The hon. Member need not instruct me on the constitution of the Commission; probably I understand the matter as well as he does, perhaps infinitely better. Now, Sir, I only mention this as one of the objections which I take to the Treasury making these advances. They have not satisfied the House as to who is to administer this act—a difficulty that could have been removed by inserting a clause in their Land Commission Act, which ought to have been passed before we are asked to vote these £5,000,000. We ought to know what is the tenure of the Commission who will administer this Act. Mr. M'Carthy, who has done something at least to check the frauds of the landlords in Ireland, ought to have had his position independent of the will of the Lord Lieutenant, the same as a Judge. That is, of course, a minor but an important objection. I will now deal for a moment with a question which is a very much larger question and of infinitely greater importance—that is the question of the coercion of the tenants. I divide that question into two heads. The first is the use of arrears of which we heard a good deal last night, and of ejectment proceedings under the law. Secondly, I shall have a word to say about the operation of the Coercion Act in raising the price of land in Ireland. It is quite preposterous to say that arrears are not used for the purpose of forcing tenants to buy their land. To quote illustrations for anyone who is acquainted with Ireland is totally unnecessary. We heard one example mentioned the other day by the right hon. Gentleman the Member for Mid Lothian (Mr. W. E. Gladstone) which remains unanswered. That case was typical. It is an estate on which at the present moment 2,000 people are either subject to eviction or are threatened with similar pressure. The agent in the case is, no doubt, the agent of other landlords, and what is done to one tenant will be done to any tenant who is in his power. I have got here a couple of cases. I have here the case of the estate of Mr. Pantone O'Kelly, of Clondoney, in the County Kildare. On this estate the tenants were served with ejectments last spring, and at the same time they served notices to have a fair rent fixed. They offered the landlord to purchase their farms at 18 years' purchase of the Government valuation. If we are to judge by the statement of the right hon. Gentleman the Chancellor of the Exchequer last evening, that was a fair and most reasonable offer on the part of the tenants. What was the answer? That the landlord would take 22 years' purchase; but ultimately he offered to take 20 years' purchase, all costs to be paid by the tenants, and when the case came before the County Court Judge, who was to decide at the same time the question of fair rents and the ejectments, the solicitor for the tenants said that the tenants had made a generous offer, and they were willing to abide by it, and he wished for an answer to that offer. Mr. White, the landlord's attorney, said, "Well, you will get our answer now that we withdraw all offers to sell to the tenant. That is our offer." When the solicitor for the tenants said, "What is the use of your fixing a fair rent when you are going to eject the tenants? The object of the Act is to keep the tenants on the soil." Mr. Darling, this fair specimen of the County Court Judges, said, "What is the good of having a pauper in a holding? That is not what the Act was passed for." That is the language of this impartial Judge. That was not the kind of language which a Judge should have used to these people, and I believe that was a gross and wanton insult to the tenants. What has been the consequence? The tenants have declined to pay, the neighbourhood has been thrown into a state of turmoil, crops have been seized, evictions have taken place—and yet we are told that these tenants are not subjected to any pressure to buy their farms at a high price. Well, as a last resource, these tenants have joined the Plan of Campaign, and I am very glad that they have done so. It is deplorable that persons should be driven into such courses. But it is preposterous that we should be deliberately told that no such pressure was going on. It has been going on without question all over the country, and it is absurd for any man to suppose that it would not go on. If you put a weapon so powerful into the hands of a bad landlord, it is absurd to say that he would not use it just as he rack-rented the tenants in the past. But for the Coercion Act, I would not, perhaps, feel bound to oppose this Bill, because if it were not for the Coercion Act we could meet and deal with every one of these individual cases if we were allowed the same rights as the landlords. The only way in which the tenants can make themselves equal in dealing with the landlords is by combining. Yet, when they combine, their leaders are arrested and the people are marked down for imprisonment by those Stipendiary Magistrates, who are in most parts of Ireland the agents of the landlords as well as of the Chief Secretary. The combinations of the landlords, which are just as illegal as those of the tenants, are encouraged in every possible way, and are stimulated when they show any signs of flagging. I say, speaking as a Representative of the farmers in Ireland, I oppose this Bill in every way. I think I would be false to my duty as a Representative of the people of Ireland, and false to the trust of the people of England—for, in spite of the calumnies with which we have been assailed from the Treasury Bench, full as many of the people of England trust in our honour as in theirs—I say we should be false to our friends in England if we did not warn them against this operation, and that the time may come when the tenants of Ireland may use this weapon to strike at their foes. The Resident Magistrates in Ireland think it is not their special duty to deal with ordinary crime, but to protect and facilitate landlords; and to such a pitch has this want of partiality, this one-sidedness in the administration of the law, gone, that we see a man who possesses a power unknown to the law of England over the counties of Clare and Kerry. I speak of Colonel Turner, who, without any sense of shame, takes up his residence in the house of one of the most disliked of the landlords or agents in Clare. He dines at his table, he drives all over the country in his carriages, and expects the people of Clare to look to him for impartiality, protection, and justice. His conduct is nothing short of a public scandal, which, in England, would not be tolerated for one hour. But he only exhibits the spirit which animates all these magistrates from top to bottom, and therefore his conduct is not regarded as anything extraordinary or peculiar. The effect of the operation of the Coercion Act has unquestionably been—and it tended to become much more so in the future—to raise the price of land in Ireland. The landlords know this well, and it is the real source of their enthusiasm for the Union. Their object in supporting Coercion is simply and solely to raise the price of land. The landlords care as little for the Union as we do. Their great object, now that they know we are bound to win, is to clear out with as much as they can, and leave the Union to go where it likes. The right hon. Gentleman the Chancellor of the Exchequer boasted—and the landlords will not thank him for it—that the landlords are only getting 17x½ years' purchase for their rents; but I think we have had a good deal to say to that, and we have pulled down the price of the land by many years' purchase. The letter of an agent who lives down in the County Kilkenny—and he wrote with a kind of a naïve innocence, and, in a boyish way, saying that he had just got a batch of tenants to sign agreements for the purchase of 20 years' purchase of the rental, and, he added, "the very air seems purified by the Coercion Act." What an amazing letter! An agent's idea of the air being purified is that the price of land should go up from 17½ to 20 years'. It is perfectly true that by agitation we have succeeded in pulling down the price of Irish land to something like a reasonable figure. It is true that by years of toil we have freed the Irish tenants from the terrorism that made him little better than a bond slave, and, to some extent, we have elevated him into the position of a man making a bargain with an equal. The business to which the Government set themselves is to bring back the Irish tenant to the condition in which he was found in 1879 and 1880, and he was held down, bound hand and foot, by the Coercion Act. I protest against the cruel, mean, and dastardly conduct on the part of the Government in Ireland. I am not opposed, indeed, to any proposition that the land should pass back to the people who have for so many years been despoiled and robbed of the fruit of their own soil. I have struggled and run great risk in striving for an object which I was denounced for endeavouring to obstruct. I am prepared to run further risk in standing by the people; I am not willing, while they are bound down and trampled upon by armed agents, that they should purchase their land; but I am willing that, as free agents, they shall be able to make free bargains. These are the reasons why I feel called upon to vote against this particular measure. I have no objection to the abstract principle of Land Purchase; indeed, I have always advocated it, although some of my Irish Friends do not agree with me. I have always held—as the hon. Member for Cork (Mr. Parnell) has held—that the people of Ireland have got to fight for their land or to pay for it. I believe they are not able to fight for it; and it is cheaper in the end to pay for it. Because the effect of coercion has been artificially to raise the price of land, and because liberty does not exist in Ireland under the present régime to enable tenants to make free bargains, I shall oppose this Bill. There has appeared in The Times a remarkable series of articles on the working of the Ashbourne Act, and the arguments of the Government in support of this Bill has been taken almost verbatim from these articles. I have noticed that when proposals are about to be made by a Tory Government, The Times is generally got to write them up in advance. The Times once rejoiced over the prospect of the extermination of small holders in Ireland, and it is refreshing to find it gushing over the fact that they are being increased in number by the operation of this Act. There was an impression at one time that the people of England were anxious to see the small farmers of Ireland turned out of their holdings, and to get rid of them altogether. There are several passages in the articles of The Times that are most instructive, and there is one, referring to the Sherlock estate in the county of Waterford, which is typical of a good many cases. The tenants demanded a reduction of 30 per cent, which the landlord would not give. The tenants acted in combination, and refused to pay, long before the Plan of Campaign had been promulgated. The landlord proceeded to the eviction of five or six tenants, but he got nobody to take the evicted farms. After some time, he was obliged to put back the tenants he had evicted, and with them and others he arranged for the purchase of their holdings on terms which involved a reduction of their rents by 60 per cent, a result which clearly showed that the tenants had been rack-rented, and that they were just in their demands. If there had been no combination, if the vacant farms had been promptly taken by others, the tenants would have had to buy their farms, if at all, on such terms that by-and-by they must have broken down, and their obligations must have been met by the British Exchequer. If it had nut been for the combinations of tenants reducing the terms of purchase, the English Exchequer would have been saddled with bad debts, which humanity would have compelled the Government to forgive. I once heard of a Kerry landlord who wanted his tenants to buy at 20 years' purchase, and who said to one who objected to the terms— What a fool you are. Sign the agreement. The British Government is a good deal richer than I am, and they will not see you starve. I am sure that that argument is being used over and over again—that as the Land League has got reductions from the landlords it will get a great deal more reductions from the British Government, which is richer and more merciful. The hon. and learned Solicitor General for Ireland, in his speech, said the Bright Clauses of the Land Act of 1870 had not succeeded for many reasons. I will tell the House a couple of reasons. In that day men were infinitely more eager for laud than they are to-day. There was one vacant farm in that day where there are 5,000 to-day. And why is it the Bright Clauses did not succeed when Lord Ashbourne's Act is now succeeding? Because in the day of the Bright Clauses there were 10 or 15 applicants for a vacant farm, there being no combination amongst the tenants, the terms were so ruinous that tenants were terrified, and refused to buy; and then, to my own knowledge, the landlords were not so anxious for peasant proprietorship as they are to-day. Why, in those days, when an estate was to be sold, they clubbed together to buy it over the heads of the tenants, so as to preserve their political power. Where the Bright Clauses succeeded they did so to the ruin of purchasers who paid 25, 27, and 30 years' purchase, besides being saddled with enormous law costs. I challenge any man to give a more satisfactory answer than I will give myself, and that is, that the difference in the condition of Ireland to-day is owing to the lessons we have taught the people. It is the lessons we have taught the people that have raised them from slavery to power. To-day the Irish tenants have two enormous advantages which no amount of persuasion from the Benches opposite will induce them to forego. The first is that by combination and agitation we have removed from their path all competition for their lands, and if they do not choose to buy their farms, all they have to do is to wait till next year or the year after, for no one will buy over their heads. But that is not the only advantage. I hold in my hand a Return, from which I can reply to the Lord Lieutenant's statement that there are only 539 farms in Ireland which the landlords cannot let. I have made inquiries, and I have ascertained that there are to-day in Ireland between 5,000 and 6,000 farms which cannot be let, and will not be let as long as the present system lasts, and I tell the Lord Lieutenant of Ireland that his statement in the North of Ireland was absolutely and entirely false—based, no doubt, on the false information supplied by his subservient police officers. At present the combination against the taking of evicted farms is stronger than over. These 5,000 or 6,000 vacant farms are the bulwarks of the tenants of Ireland, and if you could succeed in letting them to new tenants the price of land in Ireland would jump up to 23 or 24 years' purchase. But you will not do it. The farmers of Ireland know their lesson now.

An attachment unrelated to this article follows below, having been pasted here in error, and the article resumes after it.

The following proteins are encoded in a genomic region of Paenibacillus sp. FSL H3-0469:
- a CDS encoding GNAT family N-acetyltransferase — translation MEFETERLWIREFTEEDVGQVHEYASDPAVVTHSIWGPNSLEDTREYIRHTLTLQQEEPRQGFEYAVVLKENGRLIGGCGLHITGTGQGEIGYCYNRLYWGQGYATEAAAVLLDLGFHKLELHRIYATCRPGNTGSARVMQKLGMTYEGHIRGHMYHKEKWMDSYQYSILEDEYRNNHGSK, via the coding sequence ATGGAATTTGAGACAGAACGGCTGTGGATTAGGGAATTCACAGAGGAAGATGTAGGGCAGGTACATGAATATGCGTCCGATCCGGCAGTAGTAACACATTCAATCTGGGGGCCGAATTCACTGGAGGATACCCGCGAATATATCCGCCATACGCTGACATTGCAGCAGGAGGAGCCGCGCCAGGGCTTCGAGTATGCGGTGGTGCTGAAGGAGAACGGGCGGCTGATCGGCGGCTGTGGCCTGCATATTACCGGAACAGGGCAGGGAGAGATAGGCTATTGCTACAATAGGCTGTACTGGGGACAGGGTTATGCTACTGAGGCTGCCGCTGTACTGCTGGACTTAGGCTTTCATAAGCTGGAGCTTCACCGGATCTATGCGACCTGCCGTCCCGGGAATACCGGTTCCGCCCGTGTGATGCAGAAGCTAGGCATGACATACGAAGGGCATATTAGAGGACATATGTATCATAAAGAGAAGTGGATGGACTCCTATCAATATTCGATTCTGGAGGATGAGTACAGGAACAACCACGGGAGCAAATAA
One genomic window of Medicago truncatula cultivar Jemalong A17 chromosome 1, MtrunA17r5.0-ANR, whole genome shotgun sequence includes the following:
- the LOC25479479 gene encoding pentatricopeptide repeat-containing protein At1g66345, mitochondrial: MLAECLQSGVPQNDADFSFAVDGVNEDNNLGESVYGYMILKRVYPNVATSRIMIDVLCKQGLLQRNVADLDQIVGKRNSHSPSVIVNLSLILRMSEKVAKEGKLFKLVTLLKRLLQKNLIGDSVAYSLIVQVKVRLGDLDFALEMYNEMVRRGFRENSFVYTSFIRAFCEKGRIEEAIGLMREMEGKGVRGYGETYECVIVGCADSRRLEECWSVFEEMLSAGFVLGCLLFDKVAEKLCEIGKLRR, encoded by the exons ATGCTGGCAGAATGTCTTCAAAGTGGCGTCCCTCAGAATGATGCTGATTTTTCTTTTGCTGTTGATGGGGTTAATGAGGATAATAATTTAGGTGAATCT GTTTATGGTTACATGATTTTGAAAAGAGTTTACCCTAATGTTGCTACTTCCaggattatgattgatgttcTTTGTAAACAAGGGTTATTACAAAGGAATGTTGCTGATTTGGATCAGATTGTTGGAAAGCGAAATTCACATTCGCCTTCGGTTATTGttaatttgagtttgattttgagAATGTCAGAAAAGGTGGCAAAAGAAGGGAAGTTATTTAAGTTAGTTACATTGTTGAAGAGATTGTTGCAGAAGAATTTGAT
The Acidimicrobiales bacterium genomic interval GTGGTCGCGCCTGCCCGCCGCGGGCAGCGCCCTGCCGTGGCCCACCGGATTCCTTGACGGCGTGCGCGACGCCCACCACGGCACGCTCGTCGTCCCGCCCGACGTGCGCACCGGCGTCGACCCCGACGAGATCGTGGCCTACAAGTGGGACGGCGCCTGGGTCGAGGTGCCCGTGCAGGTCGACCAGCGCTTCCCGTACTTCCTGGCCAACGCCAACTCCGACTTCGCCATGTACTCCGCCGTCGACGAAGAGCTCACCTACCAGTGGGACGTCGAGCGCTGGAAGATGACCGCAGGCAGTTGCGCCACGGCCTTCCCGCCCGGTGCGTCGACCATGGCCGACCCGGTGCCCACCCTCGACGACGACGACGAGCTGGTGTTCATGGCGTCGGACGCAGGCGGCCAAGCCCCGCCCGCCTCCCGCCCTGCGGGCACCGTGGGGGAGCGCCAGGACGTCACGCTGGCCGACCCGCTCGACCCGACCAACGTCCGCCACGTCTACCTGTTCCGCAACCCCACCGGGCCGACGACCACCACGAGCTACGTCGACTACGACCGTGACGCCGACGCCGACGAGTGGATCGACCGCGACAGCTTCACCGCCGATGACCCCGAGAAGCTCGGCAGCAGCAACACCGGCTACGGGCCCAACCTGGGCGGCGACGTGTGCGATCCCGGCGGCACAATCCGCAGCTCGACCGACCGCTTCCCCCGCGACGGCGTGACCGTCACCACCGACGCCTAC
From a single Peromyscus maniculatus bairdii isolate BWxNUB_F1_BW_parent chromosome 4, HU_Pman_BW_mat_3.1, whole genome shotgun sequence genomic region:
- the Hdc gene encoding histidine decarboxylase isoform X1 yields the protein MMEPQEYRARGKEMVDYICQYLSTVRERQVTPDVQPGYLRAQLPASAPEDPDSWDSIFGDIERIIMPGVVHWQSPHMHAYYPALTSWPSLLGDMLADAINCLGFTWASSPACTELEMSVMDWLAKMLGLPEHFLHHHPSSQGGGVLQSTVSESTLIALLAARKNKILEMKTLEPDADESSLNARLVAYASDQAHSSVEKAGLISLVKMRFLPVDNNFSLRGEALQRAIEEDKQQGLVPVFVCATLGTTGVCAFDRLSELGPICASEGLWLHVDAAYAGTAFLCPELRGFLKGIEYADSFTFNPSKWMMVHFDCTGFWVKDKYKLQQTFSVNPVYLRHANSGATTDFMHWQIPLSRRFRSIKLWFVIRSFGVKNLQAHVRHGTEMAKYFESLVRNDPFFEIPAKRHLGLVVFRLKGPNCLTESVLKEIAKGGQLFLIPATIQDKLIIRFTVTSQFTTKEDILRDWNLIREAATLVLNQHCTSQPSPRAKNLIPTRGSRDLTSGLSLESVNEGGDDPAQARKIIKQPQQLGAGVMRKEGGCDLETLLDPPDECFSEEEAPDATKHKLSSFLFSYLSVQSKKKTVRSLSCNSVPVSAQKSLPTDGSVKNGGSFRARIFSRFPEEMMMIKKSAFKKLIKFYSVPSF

An hon. MEMBER